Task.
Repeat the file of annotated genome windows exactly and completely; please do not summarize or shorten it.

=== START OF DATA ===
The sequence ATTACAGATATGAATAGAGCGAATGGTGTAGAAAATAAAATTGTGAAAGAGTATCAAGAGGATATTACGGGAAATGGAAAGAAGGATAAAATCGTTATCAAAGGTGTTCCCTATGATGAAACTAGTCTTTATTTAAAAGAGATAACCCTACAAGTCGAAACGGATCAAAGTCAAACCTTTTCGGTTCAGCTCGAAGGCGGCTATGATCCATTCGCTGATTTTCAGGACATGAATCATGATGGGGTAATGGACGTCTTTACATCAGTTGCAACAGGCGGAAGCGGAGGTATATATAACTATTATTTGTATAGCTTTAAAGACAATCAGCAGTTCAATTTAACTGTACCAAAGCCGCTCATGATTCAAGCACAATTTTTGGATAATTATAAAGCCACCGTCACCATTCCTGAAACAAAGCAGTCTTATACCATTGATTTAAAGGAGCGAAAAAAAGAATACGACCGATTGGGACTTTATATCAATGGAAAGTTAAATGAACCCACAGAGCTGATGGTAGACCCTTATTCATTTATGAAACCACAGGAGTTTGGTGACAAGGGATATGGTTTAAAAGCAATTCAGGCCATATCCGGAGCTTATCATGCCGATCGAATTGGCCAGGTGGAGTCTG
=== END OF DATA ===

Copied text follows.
The sequence ATTACAGATATGAATAGAGCGAATGGTGTAGAAAATAAAATTGTGAAAGAGTATCAAGAGGATATTACGGGAAATGGAAAGAAGGATAAAATCGTTATCAAAGGTGTTCCCTATGATGAAACTAGTCTTTATTTAAAAGAGATAACCCTACAAGTCGAAACGGATCAAAGTCAAACCTTTTCGGTTCAGCTCGAAGGCGGCTATGATCCATTCGCTGATTTTCAGGACATGAATCATGATGGGGTAATGGACGTCTTTACATCAGTTGCAACAGGCGGAAGCGGAGGTATATATAACTATTATTTGTATAGCTTTAAAGACAATCAGCAGTTCAATTTAACTGTACCAAAGCCGCTCATGATTCAAGCACAATTTTTGGATAATTATAAAGCCACCGTCACCATTCCTGAAACAAAGCAGTCTTATACCATTGATTTAAAGGAGCGAAAAAAAGAATACGACCGATTGGGACTTTATATCAATGGAAAGTTAAATGAACCCACAGAGCTGATGGTAGACCCTTATTCATTTATGAAACCACAGGAGTTTGGTGACAAGGGATATGGTTTAAAAGCAATTCAGGCCATATCCGGAGCTTATCATGCCGATCGAATTGGCCAGGTGGAGTCTG